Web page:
Brother on brother in jetboat war on water

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Queenstown’s Kawarau Jet is taking legal action to stop another jetboat company operating on the Kawarau River.

Kawarau Jet considers the non-notified consent issued by Queenstown Lakes Dis­­trict Council’s Lakes Envir­­on­­­­mental in September for a rival operator is deeply flawed – and is seeking a judicial review in the Invercargill High Court on January 19.

Queenstown Water Taxis, headed by jetboater Neville Kelly, has taken over the consent, which allows it to run four trips a day down the Kawarau to Arrow Junction. Kelly is awaiting approval from government watchdog Maritime New Zealand to start operating.

But Kawarau Jet’s 50 per cent owner, Kelly’s brother Shaun, believes the consent process was “absolutely crazy”. He claims:

  • “It was railroaded through without the major operator of that river being even notified”.
  • The consent assumes Kawarau Jet is the only other operator, ignoring it’s absorbed 10 other jetboat companies’ licences to safely coordinate operations.
  • Harbourmaster Marty Black was wrong to approve the con­­­­sent on safety grounds considering
    this stretch of river has the worst accident record in the country.
  • The consent assumes Maritime NZ OK’d the operation because it didn’t provide a requested report when in fact it was never asked.

Shaun Kelly stresses a fallout with his brother, who sold out of Kawarau Jet nine years ago, isn’t behind his concerns.

Shaun’s business partner Andy Brinsley says: “Our issues are not with the applicant but the management of the process.”

Third partner John Martin comments: “It’s taken 15 years to tidy up the industry [on the Kawarau] and in one fell swoop the council wrecks it.”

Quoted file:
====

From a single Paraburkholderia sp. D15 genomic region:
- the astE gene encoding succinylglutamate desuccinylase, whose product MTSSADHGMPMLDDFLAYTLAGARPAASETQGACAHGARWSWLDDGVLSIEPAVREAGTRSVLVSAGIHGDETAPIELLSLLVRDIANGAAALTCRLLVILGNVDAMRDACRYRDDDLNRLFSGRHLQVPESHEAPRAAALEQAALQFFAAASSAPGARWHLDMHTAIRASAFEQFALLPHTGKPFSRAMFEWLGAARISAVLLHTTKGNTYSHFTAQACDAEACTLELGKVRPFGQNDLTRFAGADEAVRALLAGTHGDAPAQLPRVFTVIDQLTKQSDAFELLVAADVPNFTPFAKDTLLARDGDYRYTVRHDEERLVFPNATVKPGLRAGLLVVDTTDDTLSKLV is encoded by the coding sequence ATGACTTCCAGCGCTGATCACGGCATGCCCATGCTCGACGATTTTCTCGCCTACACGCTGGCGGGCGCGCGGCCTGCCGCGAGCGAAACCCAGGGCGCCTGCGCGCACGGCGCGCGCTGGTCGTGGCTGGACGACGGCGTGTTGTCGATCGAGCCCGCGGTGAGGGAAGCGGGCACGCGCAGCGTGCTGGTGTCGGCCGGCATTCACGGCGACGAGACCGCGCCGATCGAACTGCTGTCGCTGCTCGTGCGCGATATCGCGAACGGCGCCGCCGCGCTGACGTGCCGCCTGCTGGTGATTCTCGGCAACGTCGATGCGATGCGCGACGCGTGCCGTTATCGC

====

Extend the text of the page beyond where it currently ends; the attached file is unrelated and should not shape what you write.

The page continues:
Shaun says there have been eight jetboat fatalities on the Kawarau – the latest involving his company only two months ago – and numerous injuries.

He believes the consent “seriously compromises the safety of my passengers and my company”.

Harbourmaster Black doesn’t buy Kawarau Jet’s argument it effectively runs 10 operations on the river. “They’ve only got one operating licence – they run eight boats, not 24.”

He also says all fatalities except the latest were before 1981, “and some of those had nothing to do with [commercial] jetboating, they were filming”.

Maritime NZ, says spokesman Ross Henderson, has met both operators and appointed three independent advisors as part of its safety investigation.

In response to safety issues raised, “MNZ has taken the interim measure of imposing a condition on Queenstown Water Taxis’ certificate of compliance that they not operate until the director of MNZ is satisfied they have an effective communications procedure in place with the existing operator to ensure public safety”.

Henderson notes MNZ “has no record of [QLDC] seeking any advice from MNZ in relation to the resource consent application”.

Brinsley says if MNZ gives Queenstown Water Taxis the green light, “we’ve no choice but to take out an injunction”.

LE planning boss Brian Fitz­patrick won’t comment while legal action is pending.

Neville Kelly couldn’t be contacted this week – he’s on a private jetboating expedition in South America.
Last week he said he was awaiting “radio clearance from MNZ” to start operating his latest Mackraft-designed $250,000-plus boat, which he’s coined Thunder Jet.